Contemplating the consequences of Constructivism

Constructivism is one of those ideas we throw around in educational circles without stopping to think about what we mean by it. They are the terms that have multiple meanings, are at once highly technical and common usage and are likely to cause debate and disagreements. Constructivism in particular carries a quantity of baggage with it. It is a term that is appropriated by supporters of educational approaches that are in stark contrast to the opposing view; constructivism vs didactic methods or direct instruction. The question is what are the origins of constructivism and does a belief in this as an approach to understanding learning necessitate an abandonment of direct instruction or is this a false dichotomy?

At the heart of most cognitive approaches to understanding learning is the notion that knowledge is constructed by the learner and informed and influenced by the learner’s previous experiences. Constructivism, in particular, is an approach to understanding learning that begins with the notion that meaning is constructed by the learner. (O’Donnell 2012)

The common element across models is that the learner, exposed to stimulus from the environment, creates, adapts or evolves internal representations or schemata (cognitive structures) and in doing so extends their knowledge. What varies, and it is subtle, is whether new knowledge is a reconstruction of structures in the environment, an internal re-structuring of existing structures in response to the environment or an internalisation of processes modelled and then practiced. The degree to which social factors add further complications. In each case learning is a process which occurs within the mind of the individual as they process stimuli arriving from their sensory buffer from their environment (broadly speaking), into working memory and onward into long-term memory.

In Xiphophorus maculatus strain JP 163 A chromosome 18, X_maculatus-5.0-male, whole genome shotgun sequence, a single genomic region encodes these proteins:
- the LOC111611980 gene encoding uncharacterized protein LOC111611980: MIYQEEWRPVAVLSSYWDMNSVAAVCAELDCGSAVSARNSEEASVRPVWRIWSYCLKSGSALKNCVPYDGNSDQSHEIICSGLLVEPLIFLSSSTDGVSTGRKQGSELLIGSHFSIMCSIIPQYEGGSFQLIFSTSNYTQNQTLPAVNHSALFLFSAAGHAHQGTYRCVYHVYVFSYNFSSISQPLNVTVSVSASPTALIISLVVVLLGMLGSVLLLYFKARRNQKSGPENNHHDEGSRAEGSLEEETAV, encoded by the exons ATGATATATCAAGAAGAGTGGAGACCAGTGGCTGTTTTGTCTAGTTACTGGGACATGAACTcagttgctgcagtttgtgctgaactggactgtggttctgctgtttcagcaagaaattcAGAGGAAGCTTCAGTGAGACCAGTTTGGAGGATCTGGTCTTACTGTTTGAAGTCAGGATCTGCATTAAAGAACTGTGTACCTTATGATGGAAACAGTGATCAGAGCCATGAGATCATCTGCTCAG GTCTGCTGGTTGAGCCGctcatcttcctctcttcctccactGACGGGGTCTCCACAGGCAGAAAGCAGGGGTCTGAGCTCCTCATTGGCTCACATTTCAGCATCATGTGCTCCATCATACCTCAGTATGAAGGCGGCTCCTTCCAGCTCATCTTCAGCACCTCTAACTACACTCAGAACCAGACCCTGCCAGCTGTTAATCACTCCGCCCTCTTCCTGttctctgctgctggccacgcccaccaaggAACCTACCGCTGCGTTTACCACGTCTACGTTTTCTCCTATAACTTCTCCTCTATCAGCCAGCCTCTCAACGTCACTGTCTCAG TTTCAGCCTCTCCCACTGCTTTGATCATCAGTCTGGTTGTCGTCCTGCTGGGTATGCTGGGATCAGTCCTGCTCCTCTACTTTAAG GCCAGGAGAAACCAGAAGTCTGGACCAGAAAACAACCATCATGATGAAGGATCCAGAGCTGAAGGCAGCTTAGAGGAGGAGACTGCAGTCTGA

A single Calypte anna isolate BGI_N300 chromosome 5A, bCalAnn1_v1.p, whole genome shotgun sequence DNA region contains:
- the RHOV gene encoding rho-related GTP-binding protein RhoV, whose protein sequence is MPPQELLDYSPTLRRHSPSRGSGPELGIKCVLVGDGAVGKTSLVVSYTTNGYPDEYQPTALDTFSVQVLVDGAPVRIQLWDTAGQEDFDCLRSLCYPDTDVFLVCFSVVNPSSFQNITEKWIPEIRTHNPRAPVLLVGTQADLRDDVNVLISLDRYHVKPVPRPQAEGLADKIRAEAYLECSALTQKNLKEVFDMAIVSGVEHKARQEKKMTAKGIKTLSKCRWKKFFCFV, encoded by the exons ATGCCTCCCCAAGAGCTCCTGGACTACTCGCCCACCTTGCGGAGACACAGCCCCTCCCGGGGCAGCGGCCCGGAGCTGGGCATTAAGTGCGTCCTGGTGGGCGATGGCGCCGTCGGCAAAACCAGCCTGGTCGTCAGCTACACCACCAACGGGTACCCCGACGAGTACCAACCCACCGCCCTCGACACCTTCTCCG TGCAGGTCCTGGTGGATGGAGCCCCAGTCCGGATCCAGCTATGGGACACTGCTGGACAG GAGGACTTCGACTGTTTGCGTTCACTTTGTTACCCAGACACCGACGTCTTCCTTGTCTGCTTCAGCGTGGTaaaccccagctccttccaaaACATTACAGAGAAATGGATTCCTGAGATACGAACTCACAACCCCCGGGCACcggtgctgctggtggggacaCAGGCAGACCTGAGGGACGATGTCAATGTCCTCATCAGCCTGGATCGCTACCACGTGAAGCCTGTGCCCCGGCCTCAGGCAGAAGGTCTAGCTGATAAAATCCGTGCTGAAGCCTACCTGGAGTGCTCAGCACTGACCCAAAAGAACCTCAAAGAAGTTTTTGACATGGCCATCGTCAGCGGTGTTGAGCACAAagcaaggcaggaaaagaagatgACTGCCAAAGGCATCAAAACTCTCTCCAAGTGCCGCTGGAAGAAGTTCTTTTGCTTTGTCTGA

From this basis and underpinning it are a host of beliefs about how the brain processes and stores information, how it uses affect to notice and respond to significant stimuli, while filtering unimportant stimuli and how it manages cognitive load. 
Constructivism is sometimes conflated with ideas about self-guided learning or self-initiated learning and direct instruction but should not be seen as providing a strong case for one over the other. Quality learning should include a mix of both as relevant to the need of the learner and the learning. 
Direct Instruction provides a particular environment in which learning can take place. It provides the learner with relevant stimulus and when well designed should overcome some of the barriers to learning such as directing the learners attention to what is significant, managing cognitive load, providing appropriate modelling and monitoring of learning progress through appropriate means of assessment for learning. Coupled with opportunities for independent practice and application with scaffolding this provides an effective learning environment and the research on what produces effective learning supports this.